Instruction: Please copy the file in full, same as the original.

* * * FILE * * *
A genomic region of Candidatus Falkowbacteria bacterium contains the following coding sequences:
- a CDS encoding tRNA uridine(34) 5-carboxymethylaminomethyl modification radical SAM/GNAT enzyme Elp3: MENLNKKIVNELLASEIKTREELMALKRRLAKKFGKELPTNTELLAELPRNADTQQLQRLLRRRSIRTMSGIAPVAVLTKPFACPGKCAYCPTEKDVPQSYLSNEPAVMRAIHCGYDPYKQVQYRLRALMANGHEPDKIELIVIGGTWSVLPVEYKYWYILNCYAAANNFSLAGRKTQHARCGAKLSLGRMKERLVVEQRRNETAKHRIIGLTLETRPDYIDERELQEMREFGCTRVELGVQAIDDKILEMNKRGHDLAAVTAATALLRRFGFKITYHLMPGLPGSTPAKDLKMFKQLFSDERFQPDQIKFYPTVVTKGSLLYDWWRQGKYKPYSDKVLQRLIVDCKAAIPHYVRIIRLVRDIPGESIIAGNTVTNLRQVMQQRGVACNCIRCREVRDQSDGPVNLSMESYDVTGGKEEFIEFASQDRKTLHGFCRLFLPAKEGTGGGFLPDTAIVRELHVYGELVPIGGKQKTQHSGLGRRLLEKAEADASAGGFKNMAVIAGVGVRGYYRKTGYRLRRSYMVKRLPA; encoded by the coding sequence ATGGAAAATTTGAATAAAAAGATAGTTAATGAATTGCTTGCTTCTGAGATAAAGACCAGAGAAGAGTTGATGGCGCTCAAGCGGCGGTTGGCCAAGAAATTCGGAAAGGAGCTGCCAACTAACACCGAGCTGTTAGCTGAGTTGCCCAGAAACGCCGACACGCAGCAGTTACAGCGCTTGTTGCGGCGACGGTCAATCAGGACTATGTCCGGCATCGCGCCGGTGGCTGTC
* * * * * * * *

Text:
A genomic region of Candidatus Falkowbacteria bacterium contains the following coding sequences:
- a CDS encoding tRNA uridine(34) 5-carboxymethylaminomethyl modification radical SAM/GNAT enzyme Elp3: MENLNKKIVNELLASEIKTREELMALKRRLAKKFGKELPTNTELLAELPRNADTQQLQRLLRRRSIRTMSGIAPVAVLTKPFACPGKCAYCPTEKDVPQSYLSNEPAVMRAIHCGYDPYKQVQYRLRALMANGHEPDKIELIVIGGTWSVLPVEYKYWYILNCYAAANNFSLAGRKTQHARCGAKLSLGRMKERLVVEQRRNETAKHRIIGLTLETRPDYIDERELQEMREFGCTRVELGVQAIDDKILEMNKRGHDLAAVTAATALLRRFGFKITYHLMPGLPGSTPAKDLKMFKQLFSDERFQPDQIKFYPTVVTKGSLLYDWWRQGKYKPYSDKVLQRLIVDCKAAIPHYVRIIRLVRDIPGESIIAGNTVTNLRQVMQQRGVACNCIRCREVRDQSDGPVNLSMESYDVTGGKEEFIEFASQDRKTLHGFCRLFLPAKEGTGGGFLPDTAIVRELHVYGELVPIGGKQKTQHSGLGRRLLEKAEADASAGGFKNMAVIAGVGVRGYYRKTGYRLRRSYMVKRLPA; encoded by the coding sequence ATGGAAAATTTGAATAAAAAGATAGTTAATGAATTGCTTGCTTCTGAGATAAAGACCAGAGAAGAGTTGATGGCGCTCAAGCGGCGGTTGGCCAAGAAATTCGGAAAGGAGCTGCCAACTAACACCGAGCTGTTAGCTGAGTTGCCCAGAAACGCCGACACGCAGCAGTTACAGCGCTTGTTGCGGCGACGGTCAATCAGGACTATGTCCGGCATCGCGCCGGTGGCTGTC